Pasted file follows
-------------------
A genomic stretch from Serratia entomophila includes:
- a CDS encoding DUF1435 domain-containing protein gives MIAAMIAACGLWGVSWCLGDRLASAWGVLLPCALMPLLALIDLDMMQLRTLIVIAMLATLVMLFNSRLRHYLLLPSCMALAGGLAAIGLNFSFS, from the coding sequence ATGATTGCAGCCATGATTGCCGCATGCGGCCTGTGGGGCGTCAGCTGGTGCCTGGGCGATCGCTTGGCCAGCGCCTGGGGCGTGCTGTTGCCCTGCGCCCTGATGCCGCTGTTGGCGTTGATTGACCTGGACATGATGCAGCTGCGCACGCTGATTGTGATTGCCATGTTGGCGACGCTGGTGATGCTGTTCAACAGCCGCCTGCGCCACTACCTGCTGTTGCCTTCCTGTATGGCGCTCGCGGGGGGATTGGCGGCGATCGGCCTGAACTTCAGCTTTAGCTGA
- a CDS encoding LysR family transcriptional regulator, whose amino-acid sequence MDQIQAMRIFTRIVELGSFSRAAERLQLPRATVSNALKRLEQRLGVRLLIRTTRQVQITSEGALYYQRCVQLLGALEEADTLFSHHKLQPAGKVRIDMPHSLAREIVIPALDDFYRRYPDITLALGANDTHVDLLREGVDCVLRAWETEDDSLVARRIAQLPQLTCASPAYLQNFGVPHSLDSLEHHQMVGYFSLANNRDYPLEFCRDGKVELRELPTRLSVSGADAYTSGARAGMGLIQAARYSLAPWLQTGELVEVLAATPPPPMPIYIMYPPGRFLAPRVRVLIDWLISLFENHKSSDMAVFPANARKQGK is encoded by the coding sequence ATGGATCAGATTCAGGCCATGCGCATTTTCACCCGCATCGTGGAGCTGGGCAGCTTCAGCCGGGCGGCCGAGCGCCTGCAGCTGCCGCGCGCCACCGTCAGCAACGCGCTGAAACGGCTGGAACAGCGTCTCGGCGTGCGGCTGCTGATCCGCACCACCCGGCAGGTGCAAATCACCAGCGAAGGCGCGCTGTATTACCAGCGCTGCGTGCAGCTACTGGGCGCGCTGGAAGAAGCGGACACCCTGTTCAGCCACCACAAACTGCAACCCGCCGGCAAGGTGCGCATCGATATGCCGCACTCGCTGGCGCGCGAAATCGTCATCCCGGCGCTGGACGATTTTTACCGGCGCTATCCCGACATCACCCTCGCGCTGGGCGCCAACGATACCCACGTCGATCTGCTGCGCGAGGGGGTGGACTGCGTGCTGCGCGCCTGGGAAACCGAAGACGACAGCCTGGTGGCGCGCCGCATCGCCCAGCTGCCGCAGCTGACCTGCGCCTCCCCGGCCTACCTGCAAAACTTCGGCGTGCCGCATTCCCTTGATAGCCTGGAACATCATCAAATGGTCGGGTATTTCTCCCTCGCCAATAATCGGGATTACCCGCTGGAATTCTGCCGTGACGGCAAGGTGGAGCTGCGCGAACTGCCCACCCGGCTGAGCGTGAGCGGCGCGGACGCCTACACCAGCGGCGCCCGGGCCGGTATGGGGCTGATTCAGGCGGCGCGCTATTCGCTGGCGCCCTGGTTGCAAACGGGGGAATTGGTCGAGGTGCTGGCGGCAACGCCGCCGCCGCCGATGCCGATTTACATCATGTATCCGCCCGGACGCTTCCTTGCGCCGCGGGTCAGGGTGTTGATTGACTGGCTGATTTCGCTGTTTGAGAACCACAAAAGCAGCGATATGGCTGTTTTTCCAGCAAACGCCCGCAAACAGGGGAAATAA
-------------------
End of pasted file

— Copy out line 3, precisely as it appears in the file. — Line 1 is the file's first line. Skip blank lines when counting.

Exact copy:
- a CDS encoding LysR family transcriptional regulator, whose amino-acid sequence MDQIQAMRIFTRIVELGSFSRAAERLQLPRATVSNALKRLEQRLGVRLLIRTTRQVQITSEGALYYQRCVQLLGALEEADTLFSHHKLQPAGKVRIDMPHSLAREIVIPALDDFYRRYPDITLALGANDTHVDLLREGVDCVLRAWETEDDSLVARRIAQLPQLTCASPAYLQNFGVPHSLDSLEHHQMVGYFSLANNRDYPLEFCRDGKVELRELPTRLSVSGADAYTSGARAGMGLIQAARYSLAPWLQTGELVEVLAATPPPPMPIYIMYPPGRFLAPRVRVLIDWLISLFENHKSSDMAVFPANARKQGK is encoded by the coding sequence ATGGATCAGATTCAGGCCATGCGCATTTTCACCCGCATCGTGGAGCTGGGCAGCTTCAGCCGGGCGGCCGAGCGCCTGCAGCTGCCGCGCGCCACCGTCAGCAACGCGCTGAAACGGCTGGAACAGCGTCTCGGCGTGCGGCTGCTGATCCGCACCACCCGGCAGGTGCAAATCACCAGCGAAGGCGCGCTGTATTACCAGCGCTGCGTGCAGCTACTGGGCGCGCTGGAAGAAGCGGACACCCTGTTCAGCCACCACAAACTGCAACCCGCCGGCAAGGTGCGCATCGATATGCCGCACTCGCTGGCGCGCGAAATCGTCATCCCGGCGCTGGACGATTTTTACCGGCGCTATCCCGACATCACCCTCGCGCTGGGCGCCAACGATACCCACGTCGATCTGCTGCGCGAGGGGGTGGACTGCGTGCTGCGCGCCTGGGAAACCGAAGACGACAGCCTGGTGGCGCGCCGCATCGCCCAGCTGCCGCAGCTGACCTGCGCCTCCCCGGCCTACCTGCAAAACTTCGGCGTGCCGCATTCCCTTGATAGCCTGGAACATCATCAAATGGTCGGGTATTTCTCCCTCGCCAATAATCGGGATTACCCGCTGGAATTCTGCCGTGACGGCAAGGTGGAGCTGCGCGAACTGCCCACCCGGCTGAGCGTGAGCGGCGCGGACGCCTACACCAGCGGCGCCCGGGCCGGTATGGGGCTGATTCAGGCGGCGCGCTATTCGCTGGCGCCCTGGTTGCAAACGGGGGAATTGGTCGAGGTGCTGGCGGCAACGCCGCCGCCGCCGATGCCGATTTACATCATGTATCCGCCCGGACGCTTCCTTGCGCCGCGGGTCAGGGTGTTGATTGACTGGCTGATTTCGCTGTTTGAGAACCACAAAAGCAGCGATATGGCTGTTTTTCCAGCAAACGCCCGCAAACAGGGGAAATAA